It’s the most wonderful time of the year…unless you’re in charge of a major brand’s Christmas advertising. All eyes are on companies such as Sainsbury’s and John Lewis to produce the most chillingly memorable few minutes of television that is equally tear-jerking and festively joyous. This is even more of a challenge as they are faced with the most scathing critics who have the ability to voice their potentially brutal opinion to the whole world. It is no longer a requirement to be a celebrity television judge for your voice to be one that people take notice of, all you need now is internet-access and a social media account.
In the last couple of weeks, the highly anticipated television adverts have been aired (or not, in Iceland’s case) and attracted the attention of the internet. Some were loved, some were loathed. If one thing is for sure, television advertising isn’t just for television anymore and brands are aware that a digital audience also needs to be considered.
It is no doubt that the advert that is most eagerly-awaited each year and gets Brits in the mood for mince pies and baubles is the John Lewis ad – sometimes with cute animals, sometimes with adorable kids, but always with an emotional and catchy song. This year, the ad focussed on British icon Elton John who was given a piano as a child (we are led to infer that it is from John Lewis) and then goes on to stardom. The John Lewis ad came first for Twitter mentions out of all this year’s Christmas ads, meaning this was the most discussed on the site, and second for social shares. John Lewis encouraged users to tweet their response using the hashtag #EltonJohnLewis and employees were able to share the YouTube link on their social media profiles before the ad premiered on television – all contributing to John Lewis’ recognition of the power of social media. Although there were many criticisms that the concept was too focussed on Elton John and less on the brand itself, there was an overall 94% positive sentiment for it.
As mentioned, this success is not new, John Lewis have an annual buzz for their Christmas marketing and it has become evident that other brands are aware they cannot compete on social media – with many now realising if you can’t beat them, join them. Waitrose, partner of John Lewis, released a television ad showing a couple fast-forwarding Elton John to then eat some Waitrose cake. On social media, Lidl coined the term ‘Lidl bit funny’, a play on the Elton song featured in the advert, and tweeted ‘just because you don’t have £872 to spend on a piano, doesn’t mean you can’t be the next Elton’ with a picture of a much cheaper piano sold in Lidl. Also, eBay promoted themselves as superior to John Lewis by tweeting ‘if it’s happening in that Christmas ad, it’s happening on eBay. And in the rocket man’s words himself John Lewis – we hope you don’t mind’.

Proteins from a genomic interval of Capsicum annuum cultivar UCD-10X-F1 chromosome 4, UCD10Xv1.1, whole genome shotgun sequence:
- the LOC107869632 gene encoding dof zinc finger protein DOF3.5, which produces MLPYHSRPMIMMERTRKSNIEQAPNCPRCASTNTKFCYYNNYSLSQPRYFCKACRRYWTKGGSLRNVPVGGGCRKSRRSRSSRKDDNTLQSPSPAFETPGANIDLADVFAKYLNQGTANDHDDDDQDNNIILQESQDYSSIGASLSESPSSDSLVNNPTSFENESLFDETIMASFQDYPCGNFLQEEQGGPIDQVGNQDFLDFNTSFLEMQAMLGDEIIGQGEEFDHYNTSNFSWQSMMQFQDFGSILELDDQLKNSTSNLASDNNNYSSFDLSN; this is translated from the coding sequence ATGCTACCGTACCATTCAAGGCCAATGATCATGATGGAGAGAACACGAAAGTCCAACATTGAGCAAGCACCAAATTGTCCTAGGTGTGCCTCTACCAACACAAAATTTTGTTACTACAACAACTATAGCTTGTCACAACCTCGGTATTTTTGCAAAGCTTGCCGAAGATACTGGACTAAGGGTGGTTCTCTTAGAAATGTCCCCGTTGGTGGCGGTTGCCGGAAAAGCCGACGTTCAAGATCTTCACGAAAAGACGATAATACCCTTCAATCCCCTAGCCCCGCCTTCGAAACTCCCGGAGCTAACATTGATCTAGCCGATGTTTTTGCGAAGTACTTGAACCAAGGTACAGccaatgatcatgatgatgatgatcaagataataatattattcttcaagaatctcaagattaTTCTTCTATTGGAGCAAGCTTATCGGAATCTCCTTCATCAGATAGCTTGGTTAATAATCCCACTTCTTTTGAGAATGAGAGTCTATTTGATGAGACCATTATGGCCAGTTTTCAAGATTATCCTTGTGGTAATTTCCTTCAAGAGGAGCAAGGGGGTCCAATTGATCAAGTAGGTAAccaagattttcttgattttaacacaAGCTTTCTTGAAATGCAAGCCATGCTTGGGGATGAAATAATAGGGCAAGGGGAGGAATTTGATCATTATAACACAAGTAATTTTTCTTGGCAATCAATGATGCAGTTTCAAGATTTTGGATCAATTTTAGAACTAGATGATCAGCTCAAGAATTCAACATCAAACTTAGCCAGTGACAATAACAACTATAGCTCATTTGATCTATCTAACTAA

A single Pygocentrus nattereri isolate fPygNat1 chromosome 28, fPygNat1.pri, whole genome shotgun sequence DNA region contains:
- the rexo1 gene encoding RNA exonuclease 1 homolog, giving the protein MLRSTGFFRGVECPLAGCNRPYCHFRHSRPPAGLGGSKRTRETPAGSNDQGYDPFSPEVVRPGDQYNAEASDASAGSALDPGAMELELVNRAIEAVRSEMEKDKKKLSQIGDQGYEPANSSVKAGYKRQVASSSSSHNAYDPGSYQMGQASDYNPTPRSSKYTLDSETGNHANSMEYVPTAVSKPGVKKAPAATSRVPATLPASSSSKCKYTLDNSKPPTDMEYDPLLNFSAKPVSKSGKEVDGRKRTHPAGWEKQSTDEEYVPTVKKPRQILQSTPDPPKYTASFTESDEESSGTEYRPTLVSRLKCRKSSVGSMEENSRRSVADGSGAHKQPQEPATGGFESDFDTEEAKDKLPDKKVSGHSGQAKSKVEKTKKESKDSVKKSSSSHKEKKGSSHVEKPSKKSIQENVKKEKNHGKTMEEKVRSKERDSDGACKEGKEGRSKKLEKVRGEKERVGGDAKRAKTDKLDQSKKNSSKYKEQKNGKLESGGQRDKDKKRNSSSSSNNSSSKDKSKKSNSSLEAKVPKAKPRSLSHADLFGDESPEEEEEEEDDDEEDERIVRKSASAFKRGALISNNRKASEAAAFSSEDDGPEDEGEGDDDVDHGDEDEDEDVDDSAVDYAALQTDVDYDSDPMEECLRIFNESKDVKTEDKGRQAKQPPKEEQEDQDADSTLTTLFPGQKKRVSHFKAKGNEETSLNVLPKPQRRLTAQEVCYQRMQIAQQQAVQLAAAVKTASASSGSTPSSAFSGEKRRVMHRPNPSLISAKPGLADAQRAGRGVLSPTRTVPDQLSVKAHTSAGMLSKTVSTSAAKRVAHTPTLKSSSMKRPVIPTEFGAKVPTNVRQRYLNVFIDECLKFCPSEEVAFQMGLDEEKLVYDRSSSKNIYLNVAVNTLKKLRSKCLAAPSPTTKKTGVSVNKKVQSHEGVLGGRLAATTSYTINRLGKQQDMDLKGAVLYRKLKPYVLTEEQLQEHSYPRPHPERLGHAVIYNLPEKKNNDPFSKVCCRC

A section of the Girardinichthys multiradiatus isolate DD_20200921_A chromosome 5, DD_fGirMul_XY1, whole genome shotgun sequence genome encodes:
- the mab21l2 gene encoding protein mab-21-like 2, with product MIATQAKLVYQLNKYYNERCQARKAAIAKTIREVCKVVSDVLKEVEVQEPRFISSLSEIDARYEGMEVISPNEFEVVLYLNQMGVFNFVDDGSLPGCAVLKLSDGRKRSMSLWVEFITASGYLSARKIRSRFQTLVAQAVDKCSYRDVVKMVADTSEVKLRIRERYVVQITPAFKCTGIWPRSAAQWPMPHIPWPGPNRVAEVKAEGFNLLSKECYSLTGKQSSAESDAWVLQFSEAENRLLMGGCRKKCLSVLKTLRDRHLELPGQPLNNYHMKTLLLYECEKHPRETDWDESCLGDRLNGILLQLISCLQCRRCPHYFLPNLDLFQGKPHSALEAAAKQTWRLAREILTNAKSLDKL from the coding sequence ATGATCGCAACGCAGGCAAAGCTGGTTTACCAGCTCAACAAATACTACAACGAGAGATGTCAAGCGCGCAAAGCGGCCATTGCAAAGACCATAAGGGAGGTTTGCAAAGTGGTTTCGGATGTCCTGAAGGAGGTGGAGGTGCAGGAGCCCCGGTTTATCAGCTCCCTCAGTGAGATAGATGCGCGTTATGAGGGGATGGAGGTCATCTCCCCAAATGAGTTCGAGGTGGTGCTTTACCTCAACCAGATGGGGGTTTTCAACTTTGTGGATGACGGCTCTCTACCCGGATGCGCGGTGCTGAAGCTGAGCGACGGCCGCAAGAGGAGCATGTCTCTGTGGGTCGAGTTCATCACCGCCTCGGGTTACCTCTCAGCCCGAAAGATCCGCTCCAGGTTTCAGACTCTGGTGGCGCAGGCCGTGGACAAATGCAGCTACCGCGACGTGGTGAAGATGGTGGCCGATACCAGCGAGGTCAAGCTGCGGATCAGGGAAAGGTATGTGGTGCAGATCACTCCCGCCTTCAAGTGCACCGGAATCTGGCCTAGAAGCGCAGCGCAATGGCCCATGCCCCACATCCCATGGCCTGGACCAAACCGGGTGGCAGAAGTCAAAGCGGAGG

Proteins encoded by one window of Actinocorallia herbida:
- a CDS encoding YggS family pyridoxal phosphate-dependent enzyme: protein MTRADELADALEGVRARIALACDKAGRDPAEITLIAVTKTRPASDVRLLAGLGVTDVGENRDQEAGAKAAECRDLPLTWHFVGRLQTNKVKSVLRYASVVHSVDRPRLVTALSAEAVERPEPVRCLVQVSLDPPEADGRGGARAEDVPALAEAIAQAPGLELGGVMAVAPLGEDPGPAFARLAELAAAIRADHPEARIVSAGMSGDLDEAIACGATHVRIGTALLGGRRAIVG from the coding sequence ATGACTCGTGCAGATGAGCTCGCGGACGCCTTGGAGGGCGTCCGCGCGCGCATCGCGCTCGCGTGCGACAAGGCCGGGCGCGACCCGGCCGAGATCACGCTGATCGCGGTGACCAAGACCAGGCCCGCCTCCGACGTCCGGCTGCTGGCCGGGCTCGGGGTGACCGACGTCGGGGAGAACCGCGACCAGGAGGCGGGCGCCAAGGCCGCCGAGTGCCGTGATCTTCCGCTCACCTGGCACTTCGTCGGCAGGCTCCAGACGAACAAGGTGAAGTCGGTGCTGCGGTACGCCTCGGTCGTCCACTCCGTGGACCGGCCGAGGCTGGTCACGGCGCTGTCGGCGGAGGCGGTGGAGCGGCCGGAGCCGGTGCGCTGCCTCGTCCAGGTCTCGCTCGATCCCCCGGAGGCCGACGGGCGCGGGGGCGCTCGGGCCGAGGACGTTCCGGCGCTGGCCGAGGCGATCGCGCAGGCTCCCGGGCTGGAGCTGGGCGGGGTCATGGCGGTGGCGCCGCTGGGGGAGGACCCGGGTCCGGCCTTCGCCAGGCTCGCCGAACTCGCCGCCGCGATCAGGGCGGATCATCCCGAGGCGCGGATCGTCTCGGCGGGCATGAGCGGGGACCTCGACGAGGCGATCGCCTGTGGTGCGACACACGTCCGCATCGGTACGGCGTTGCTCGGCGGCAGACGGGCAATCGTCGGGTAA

Potentially the cleverest tactic of all, Twitter released its own campaign featuring an American man called John Lewis who is lucky enough to own the username that the business would do anything for – @JohnLewis. Year after year, this poor man gets inundated with mentions supposed to be directed to the company about their marketing or products. Realising the humorous potential of this social media confusion, Twitter created an ad called #NotARetailStore featuring the man from Virginia replying to comments intended for the shop.
Although it is always advocated for brands to strive for their own creativity, these examples of parodies highlight there is benefit from using social media opinions and trends to make your brand noticed in the sea of John Lewis Christmas hysteria and in turn emphasises the ‘social’ in social media.
This week’s top social stories:
Instagram is putting a stop to fake followers using Machine Learning. Read more:
The Apple store has had to remove Tumblr after backlash on abusive images. Read more:
Snapchat co-founder gives his opinion on future of the app. Read more:
Facebook is appealing its Cambridge Analytica fine. Read more:
Memes are changing the clothes we buy. Read more:
Facebook has announced it will be contributing £4.5 million to contribute towards UK the recruitment of journalists to be placed in local newsrooms. This will be hugely beneficial to towns which are struggling to compete with the news now available on social media.
A study into Instagram posts has found that those who posts pictures in colour are more ‘agreeable’ and those who post in black and white are ‘romantic failures’. This may come as surprising to many users who believe their posts are ‘cool’.
In an attempt to modernise its marketing, M&S are trialling tactics on Instagram to broaden its reach and attract a younger audience. One strategy is the formation of an ‘influencer’ list comprised of 80,000 staff as well as other ambassadors to post about the brand.